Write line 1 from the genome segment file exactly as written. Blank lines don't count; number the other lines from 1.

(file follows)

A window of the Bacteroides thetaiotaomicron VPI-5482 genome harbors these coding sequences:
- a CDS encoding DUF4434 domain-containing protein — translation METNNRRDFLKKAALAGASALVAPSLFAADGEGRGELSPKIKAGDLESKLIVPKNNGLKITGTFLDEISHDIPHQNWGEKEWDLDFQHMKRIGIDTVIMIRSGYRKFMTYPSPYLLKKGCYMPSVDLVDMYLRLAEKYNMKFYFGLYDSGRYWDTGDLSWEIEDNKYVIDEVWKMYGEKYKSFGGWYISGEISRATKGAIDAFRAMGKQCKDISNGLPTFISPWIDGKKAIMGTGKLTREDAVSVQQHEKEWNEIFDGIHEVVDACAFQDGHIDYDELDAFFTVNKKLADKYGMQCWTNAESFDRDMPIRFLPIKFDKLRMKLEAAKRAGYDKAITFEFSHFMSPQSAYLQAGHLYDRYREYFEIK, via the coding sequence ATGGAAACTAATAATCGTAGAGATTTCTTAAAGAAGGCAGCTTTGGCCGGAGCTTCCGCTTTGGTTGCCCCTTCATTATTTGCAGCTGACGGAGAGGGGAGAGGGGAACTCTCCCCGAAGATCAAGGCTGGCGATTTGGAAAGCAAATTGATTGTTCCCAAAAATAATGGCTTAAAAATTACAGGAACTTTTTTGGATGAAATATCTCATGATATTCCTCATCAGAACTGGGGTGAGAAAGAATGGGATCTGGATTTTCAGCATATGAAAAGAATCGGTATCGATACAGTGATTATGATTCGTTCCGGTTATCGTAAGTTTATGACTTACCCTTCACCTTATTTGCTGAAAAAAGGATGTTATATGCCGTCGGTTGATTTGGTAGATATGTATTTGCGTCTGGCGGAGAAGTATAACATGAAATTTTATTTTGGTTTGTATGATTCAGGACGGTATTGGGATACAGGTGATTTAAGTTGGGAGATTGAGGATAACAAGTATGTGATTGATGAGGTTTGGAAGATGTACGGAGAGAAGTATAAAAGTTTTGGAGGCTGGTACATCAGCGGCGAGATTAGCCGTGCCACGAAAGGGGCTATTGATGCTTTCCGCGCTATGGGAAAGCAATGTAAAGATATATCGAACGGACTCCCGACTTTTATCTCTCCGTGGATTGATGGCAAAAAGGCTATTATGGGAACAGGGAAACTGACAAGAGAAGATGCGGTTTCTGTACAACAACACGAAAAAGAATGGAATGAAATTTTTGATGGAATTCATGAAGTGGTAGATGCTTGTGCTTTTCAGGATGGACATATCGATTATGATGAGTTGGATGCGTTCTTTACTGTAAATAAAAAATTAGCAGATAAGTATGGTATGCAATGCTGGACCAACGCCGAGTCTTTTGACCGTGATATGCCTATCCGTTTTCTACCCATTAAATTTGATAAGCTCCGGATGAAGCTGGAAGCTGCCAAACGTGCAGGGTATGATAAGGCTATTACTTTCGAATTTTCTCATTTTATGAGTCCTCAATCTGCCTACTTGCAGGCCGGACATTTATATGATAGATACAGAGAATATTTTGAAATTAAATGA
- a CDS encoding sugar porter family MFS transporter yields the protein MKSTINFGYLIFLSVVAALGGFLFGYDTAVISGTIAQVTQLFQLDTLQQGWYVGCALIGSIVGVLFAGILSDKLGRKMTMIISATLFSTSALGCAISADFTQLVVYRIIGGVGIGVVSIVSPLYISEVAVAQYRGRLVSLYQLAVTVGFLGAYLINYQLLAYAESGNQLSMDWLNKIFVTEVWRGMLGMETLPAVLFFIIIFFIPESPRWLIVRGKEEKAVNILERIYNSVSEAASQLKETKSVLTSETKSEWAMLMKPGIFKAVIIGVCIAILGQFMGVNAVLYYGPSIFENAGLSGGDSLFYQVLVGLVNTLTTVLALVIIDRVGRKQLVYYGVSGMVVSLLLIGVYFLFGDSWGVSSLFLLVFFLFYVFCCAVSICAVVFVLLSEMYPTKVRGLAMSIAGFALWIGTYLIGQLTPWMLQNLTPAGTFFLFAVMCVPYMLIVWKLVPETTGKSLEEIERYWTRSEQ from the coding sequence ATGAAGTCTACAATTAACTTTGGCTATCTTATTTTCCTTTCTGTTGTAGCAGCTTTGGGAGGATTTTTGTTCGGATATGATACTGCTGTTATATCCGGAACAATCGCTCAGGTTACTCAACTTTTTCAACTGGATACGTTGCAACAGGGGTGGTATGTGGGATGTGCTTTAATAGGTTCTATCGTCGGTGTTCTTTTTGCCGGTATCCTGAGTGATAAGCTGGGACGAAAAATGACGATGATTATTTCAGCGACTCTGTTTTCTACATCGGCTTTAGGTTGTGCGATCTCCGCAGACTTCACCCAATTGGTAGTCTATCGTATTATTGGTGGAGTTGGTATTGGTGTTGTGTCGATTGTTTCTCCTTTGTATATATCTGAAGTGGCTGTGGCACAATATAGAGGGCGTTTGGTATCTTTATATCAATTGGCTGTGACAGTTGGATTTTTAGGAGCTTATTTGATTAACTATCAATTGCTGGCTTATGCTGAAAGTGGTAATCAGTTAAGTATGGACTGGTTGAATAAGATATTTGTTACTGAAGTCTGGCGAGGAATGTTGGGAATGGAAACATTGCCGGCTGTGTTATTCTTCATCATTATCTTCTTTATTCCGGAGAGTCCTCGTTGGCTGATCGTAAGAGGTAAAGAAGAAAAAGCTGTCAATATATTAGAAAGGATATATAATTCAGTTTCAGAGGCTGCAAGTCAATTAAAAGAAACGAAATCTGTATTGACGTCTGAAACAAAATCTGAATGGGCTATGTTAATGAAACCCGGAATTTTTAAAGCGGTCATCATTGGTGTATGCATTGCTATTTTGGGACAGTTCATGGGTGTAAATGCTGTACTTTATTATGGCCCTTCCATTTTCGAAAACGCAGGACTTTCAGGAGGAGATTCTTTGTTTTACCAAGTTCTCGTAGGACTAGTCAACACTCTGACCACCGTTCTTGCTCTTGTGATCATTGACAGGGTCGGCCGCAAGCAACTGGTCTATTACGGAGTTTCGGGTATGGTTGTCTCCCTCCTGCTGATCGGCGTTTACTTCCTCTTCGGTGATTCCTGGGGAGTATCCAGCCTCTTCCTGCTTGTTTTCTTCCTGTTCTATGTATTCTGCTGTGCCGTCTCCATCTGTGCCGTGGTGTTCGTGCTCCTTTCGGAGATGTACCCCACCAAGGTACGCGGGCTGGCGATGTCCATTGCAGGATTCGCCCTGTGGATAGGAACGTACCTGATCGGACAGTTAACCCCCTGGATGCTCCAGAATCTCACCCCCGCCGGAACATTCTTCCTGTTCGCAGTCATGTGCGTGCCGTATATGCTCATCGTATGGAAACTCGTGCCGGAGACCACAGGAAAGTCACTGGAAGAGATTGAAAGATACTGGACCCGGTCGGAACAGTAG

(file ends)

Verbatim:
A window of the Bacteroides thetaiotaomicron VPI-5482 genome harbors these coding sequences: